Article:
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1 July 2013 Nesting Ecology of Wild Turkeys in a Bottomland Hardwood Forest
Michael E. Byrne
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Although extensively studied in upland landscapes, little has been published regarding Eastern Wild Turkey (Meleagris gallopavo silvestris) nest site selection and reproductive ecology in bottomland systems. Wild Turkeys in these systems face unique conditions, such as persistent flooding, so facets of nesting ecology observed in primarily upland landscapes may not apply directly to Wild Turkeys in bottomland systems. We studied nesting ecology of radio-marked female Wild Turkeys during six nesting seasons (2002–2004, 2008–2010) in a bottomland hardwood system in south-central Louisiana. We studied landscape level nest site selection at three spatial scales (200 m, 400 m, and 800 m) and found Wild Turkeys selected nesting locations in areas that offered greater proportions of nonflooded bottomland forests and higher forest edge density than generally available across the study site at all scales. At smaller spatial scales, forest openings were also important to nest site selection, while at large scales, nest location was negatively related to landscape diversity. All nests were located in dry higher elevation forests (n  =  35) or forest openings (n  =  6). These habitats were likely selected because they offered protection from flood-related nest mortality and access to brood-rearing habitat. At the micro habitat scale, ground level cover was important to nest site selection, and likely provided protection from ground predators. Nests were often associated with small recent breaks in the canopy, presumably as a response to the resulting growth in understory cover. Wild Turkeys avoided nesting in managed forest stands with large areas of open canopy, likely because rapid successional growth in these areas made understory growth too dense. Nest predation was the greatest cause of nest failure (55%). Nesting rates (60%) and female success rates (24%) were among the lowest reported for the species, whereas nest success (39%) was near the range wide average. Reproductive performance may have been hampered by a scarcity of quality nesting habitat due to flooding and generally sparse understory vegetation, which left nests vulnerable to predation. Despite low nesting rates and female success, there was no evidence of a declining population on our study area. We suspect this may be a result of either high poult survival due to high quality brood-rearing habitat or because high female survival rates allow individual birds multiple chances to successfully reproduce.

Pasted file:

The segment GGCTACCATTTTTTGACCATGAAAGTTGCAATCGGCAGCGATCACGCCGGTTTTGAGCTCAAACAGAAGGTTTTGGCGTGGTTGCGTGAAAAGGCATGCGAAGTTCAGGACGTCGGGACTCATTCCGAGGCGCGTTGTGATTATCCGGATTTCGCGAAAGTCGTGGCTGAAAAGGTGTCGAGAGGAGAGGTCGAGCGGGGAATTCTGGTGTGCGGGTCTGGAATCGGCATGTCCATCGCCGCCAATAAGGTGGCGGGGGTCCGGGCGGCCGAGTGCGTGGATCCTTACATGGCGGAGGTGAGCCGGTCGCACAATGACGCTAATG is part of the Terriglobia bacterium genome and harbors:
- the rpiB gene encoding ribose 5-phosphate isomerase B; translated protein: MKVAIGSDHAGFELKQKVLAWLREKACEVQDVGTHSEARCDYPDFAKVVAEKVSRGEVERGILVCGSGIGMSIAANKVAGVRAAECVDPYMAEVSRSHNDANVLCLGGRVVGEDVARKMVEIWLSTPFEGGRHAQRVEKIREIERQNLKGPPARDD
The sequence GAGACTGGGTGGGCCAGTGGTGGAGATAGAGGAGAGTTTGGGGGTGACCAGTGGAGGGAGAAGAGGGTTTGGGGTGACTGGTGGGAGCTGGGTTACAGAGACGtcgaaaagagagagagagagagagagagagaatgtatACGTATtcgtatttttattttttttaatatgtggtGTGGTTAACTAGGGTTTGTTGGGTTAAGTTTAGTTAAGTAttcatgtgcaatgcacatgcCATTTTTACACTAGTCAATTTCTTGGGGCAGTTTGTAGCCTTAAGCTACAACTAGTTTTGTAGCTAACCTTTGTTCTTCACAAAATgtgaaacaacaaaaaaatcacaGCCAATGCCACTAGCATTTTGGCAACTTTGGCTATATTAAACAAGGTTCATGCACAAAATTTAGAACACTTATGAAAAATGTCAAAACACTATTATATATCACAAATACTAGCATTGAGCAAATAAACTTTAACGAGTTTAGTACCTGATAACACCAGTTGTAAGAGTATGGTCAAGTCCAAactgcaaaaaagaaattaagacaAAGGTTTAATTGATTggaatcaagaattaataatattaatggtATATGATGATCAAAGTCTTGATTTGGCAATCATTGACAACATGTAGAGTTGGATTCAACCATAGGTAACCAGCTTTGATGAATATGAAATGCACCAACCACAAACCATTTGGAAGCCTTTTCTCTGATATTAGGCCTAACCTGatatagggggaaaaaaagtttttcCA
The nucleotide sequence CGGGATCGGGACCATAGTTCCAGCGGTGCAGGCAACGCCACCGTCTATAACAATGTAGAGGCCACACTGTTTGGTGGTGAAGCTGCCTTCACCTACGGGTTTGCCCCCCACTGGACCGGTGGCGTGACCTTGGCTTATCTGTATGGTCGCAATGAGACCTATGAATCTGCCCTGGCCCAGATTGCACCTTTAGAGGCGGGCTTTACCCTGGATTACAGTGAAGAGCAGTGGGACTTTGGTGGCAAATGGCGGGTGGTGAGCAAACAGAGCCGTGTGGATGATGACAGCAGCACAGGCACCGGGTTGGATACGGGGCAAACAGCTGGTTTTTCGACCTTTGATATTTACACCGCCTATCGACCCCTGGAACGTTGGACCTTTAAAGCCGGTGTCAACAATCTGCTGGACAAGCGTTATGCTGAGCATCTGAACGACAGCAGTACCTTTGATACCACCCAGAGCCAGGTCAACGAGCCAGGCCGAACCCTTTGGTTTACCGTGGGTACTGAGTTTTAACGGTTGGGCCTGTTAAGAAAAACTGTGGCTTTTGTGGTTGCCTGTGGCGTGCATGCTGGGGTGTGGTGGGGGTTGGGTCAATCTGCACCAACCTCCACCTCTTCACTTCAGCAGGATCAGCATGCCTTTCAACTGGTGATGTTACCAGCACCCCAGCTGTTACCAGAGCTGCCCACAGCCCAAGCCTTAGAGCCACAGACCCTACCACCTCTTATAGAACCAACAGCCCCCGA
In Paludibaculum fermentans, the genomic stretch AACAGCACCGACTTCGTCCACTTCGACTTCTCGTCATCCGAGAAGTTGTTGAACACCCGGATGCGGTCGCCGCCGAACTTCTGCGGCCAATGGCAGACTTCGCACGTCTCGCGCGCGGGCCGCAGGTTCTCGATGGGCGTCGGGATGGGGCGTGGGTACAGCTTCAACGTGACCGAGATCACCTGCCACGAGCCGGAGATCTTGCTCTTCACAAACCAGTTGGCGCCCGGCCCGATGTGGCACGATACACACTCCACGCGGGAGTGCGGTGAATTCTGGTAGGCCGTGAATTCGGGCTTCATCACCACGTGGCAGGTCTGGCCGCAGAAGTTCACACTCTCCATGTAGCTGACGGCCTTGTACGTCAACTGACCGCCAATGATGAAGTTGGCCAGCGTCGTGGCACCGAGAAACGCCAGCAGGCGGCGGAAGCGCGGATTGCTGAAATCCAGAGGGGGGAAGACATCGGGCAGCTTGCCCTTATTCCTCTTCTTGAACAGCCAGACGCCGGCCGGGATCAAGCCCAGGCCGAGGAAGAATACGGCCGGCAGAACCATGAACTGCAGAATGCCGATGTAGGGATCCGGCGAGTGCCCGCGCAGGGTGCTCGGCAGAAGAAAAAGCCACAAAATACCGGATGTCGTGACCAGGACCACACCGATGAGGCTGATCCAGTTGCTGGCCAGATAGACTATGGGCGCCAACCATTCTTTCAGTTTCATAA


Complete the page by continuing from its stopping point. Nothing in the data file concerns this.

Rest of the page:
2013, American Midland Naturalist
Michael E. Byrne "Nesting Ecology of Wild Turkeys in a Bottomland Hardwood Forest," The American Midland Naturalist 170(1), 95-110, (1 July 2013).
Received: 26 April 2012; Accepted: 1 January 2013; Published: 1 July 2013

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